F.V. Souza1; J. Werner2; J.R. Pachaly3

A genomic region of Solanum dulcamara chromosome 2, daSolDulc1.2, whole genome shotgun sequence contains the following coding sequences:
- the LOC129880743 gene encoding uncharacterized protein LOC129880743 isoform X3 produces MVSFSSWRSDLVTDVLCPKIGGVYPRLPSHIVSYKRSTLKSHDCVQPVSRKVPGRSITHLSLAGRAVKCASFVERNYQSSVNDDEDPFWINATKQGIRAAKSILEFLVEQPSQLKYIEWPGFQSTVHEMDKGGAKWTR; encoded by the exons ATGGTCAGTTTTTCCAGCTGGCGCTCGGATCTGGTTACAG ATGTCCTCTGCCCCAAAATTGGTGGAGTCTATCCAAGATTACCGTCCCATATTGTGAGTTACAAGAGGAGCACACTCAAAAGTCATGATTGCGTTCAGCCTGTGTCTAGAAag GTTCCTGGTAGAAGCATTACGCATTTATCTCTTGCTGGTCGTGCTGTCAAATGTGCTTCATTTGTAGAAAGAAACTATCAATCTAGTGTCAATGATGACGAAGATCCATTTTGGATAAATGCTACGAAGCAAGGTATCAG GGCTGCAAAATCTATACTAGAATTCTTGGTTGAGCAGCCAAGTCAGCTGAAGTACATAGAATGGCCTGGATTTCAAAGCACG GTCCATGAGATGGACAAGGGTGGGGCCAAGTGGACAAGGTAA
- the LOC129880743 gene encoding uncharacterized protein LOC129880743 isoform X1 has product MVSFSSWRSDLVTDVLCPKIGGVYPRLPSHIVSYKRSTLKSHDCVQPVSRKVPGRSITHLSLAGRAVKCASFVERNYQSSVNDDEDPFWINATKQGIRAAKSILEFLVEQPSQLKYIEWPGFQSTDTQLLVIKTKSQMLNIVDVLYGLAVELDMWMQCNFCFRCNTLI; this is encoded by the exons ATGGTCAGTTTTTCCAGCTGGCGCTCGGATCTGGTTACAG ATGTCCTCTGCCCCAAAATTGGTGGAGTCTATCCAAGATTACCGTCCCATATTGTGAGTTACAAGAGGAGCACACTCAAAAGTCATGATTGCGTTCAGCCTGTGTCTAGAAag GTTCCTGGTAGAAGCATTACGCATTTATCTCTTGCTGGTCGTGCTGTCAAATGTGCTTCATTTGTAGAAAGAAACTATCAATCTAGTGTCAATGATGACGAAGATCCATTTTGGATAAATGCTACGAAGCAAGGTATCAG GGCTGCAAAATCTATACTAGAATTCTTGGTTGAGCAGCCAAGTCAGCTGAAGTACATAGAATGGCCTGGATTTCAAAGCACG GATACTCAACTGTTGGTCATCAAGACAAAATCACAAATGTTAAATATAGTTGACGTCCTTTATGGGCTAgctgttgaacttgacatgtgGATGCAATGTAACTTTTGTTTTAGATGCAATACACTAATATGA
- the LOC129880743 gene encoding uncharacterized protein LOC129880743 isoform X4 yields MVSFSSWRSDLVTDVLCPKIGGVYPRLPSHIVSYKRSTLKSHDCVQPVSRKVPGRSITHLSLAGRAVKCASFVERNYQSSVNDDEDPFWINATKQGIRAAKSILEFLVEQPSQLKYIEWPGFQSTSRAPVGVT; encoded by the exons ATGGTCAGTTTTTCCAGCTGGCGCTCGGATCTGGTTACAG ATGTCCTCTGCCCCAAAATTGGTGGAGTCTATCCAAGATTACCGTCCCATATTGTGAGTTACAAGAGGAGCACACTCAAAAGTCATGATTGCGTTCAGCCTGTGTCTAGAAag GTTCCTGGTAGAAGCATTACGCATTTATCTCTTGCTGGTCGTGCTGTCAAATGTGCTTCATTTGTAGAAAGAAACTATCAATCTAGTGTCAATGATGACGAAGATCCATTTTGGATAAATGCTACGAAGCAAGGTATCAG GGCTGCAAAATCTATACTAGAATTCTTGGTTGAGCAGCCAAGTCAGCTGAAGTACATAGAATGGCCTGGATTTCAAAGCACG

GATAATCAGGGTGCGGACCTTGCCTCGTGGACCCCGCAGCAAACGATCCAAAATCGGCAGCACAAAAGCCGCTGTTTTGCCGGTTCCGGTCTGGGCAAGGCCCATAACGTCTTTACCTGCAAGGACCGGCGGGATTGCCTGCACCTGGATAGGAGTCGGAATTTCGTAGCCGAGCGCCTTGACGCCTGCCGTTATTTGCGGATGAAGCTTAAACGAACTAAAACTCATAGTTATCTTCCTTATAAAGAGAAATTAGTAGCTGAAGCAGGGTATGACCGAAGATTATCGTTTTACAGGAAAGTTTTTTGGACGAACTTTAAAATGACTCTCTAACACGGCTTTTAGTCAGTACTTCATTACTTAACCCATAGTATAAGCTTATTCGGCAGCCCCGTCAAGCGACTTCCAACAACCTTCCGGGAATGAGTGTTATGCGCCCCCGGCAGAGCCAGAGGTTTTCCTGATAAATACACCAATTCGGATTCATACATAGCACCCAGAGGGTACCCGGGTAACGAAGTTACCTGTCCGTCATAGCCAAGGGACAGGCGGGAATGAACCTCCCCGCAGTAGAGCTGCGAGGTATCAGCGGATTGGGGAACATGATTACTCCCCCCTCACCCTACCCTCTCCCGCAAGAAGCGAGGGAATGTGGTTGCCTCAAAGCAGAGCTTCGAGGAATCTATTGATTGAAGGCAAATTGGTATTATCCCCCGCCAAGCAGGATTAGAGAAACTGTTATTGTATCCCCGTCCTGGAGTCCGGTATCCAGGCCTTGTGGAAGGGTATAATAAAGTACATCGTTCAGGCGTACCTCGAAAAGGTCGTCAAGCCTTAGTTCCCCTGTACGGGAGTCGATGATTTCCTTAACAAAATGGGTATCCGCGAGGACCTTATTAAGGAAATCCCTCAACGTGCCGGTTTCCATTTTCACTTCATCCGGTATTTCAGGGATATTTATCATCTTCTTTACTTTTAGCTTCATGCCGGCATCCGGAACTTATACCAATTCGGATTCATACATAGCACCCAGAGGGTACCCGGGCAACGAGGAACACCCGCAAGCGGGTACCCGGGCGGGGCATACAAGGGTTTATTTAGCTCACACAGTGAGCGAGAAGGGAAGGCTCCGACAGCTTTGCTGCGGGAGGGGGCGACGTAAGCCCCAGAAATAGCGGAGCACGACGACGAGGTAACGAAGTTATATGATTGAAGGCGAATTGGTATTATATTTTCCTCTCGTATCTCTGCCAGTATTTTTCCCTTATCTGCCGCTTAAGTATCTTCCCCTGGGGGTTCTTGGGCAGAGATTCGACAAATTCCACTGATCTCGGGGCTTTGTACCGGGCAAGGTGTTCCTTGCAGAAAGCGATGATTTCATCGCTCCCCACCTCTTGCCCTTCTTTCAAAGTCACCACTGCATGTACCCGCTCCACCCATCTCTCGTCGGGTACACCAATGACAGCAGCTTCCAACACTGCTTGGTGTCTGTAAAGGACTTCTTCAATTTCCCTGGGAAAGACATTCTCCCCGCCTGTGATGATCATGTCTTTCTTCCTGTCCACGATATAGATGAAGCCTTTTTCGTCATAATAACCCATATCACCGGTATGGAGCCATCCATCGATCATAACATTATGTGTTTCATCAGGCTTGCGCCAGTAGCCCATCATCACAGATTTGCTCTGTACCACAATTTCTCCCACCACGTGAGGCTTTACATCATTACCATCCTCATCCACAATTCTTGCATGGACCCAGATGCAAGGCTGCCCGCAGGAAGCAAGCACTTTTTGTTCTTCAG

Stomatitis in dogs is commonly associated with severe periodontal disease, renal failure, trauma, immune-mediated diseases, infection secondary to immunosuppression (diabetes mellitus, hyperadrenocorticism), and ingestion of caustic substances. Similar to cats with lymphocytic-plasmacytic gingivitis stomatitis, dogs present an inflammatory condition in the oral cavity called ulcerative stomatitis, idiopathic stomatitis, or lymphocytic-plasmacytic stomatitis. An 8-year-old male Cocker Spaniel dog was presented for clinical examination with oral pain, dysphagia, severe halitosis, and diffuse hyperemia of the gum. The striking lesion was multiple ulcers on the gingiva of the caudal teeth where the buccal mucosa at the commissures contacted the tooth, and opposite the upper incisive teeth (also known as "kissing ulcers") with adjacent gingival recession and dehiscence, and accumulation of partially chewed food at these sites. The superior incisive teeth were mobile. An initial treatment with chlorhexidine, associated with antibiotic therapy with spiramycin plus metronidazole, and meloxicam for 10 days was recommended. The dog was then reevaluated and showed good recovering. However, 56 days later, the dog was brought again to the clinic and chief complaints were head pain when touched by the owner, and swelling of the upper lip. At that time, the same clinical features observed at the first physical examination were present. Radiographs revealed alveolar bone absorption around superior incisive teeth. Incisional biopsies were taken from the affected gingiva. Histologically, the lesion was characterized by severe interstitial lymphoplasmacytic infiltrate in the superficial corium of the gingiva. The epithelium was multifocally ulcerated and covered with variable layers of fibrin and neutrophils. In the remaining epithelium, areas of hydropic degeneration with mild hyperplasia were seen. Since auto-immune diseases were ruled out based on histopathological changes, a diagnosis of lymphoplasmacytic stomatitis, similar to those seen in cats was established, and the same treatment was performed. After 21 days of treatment with clindamycin and prednisone, there was partial resolution of the clinical signs. Since then, recurrent clinical signs appear when conservative treatment is interrupted. Repeated intermittent treatment has been performed to control the severity of the clinical signs. As in feline stomatitis, the underlying pathogenesis is unclear. It is suggested that this condition is an inflammatory rather than infectious process. If the conservative management with medications and home care are no longer effective, often selective teeth extractions are recommended.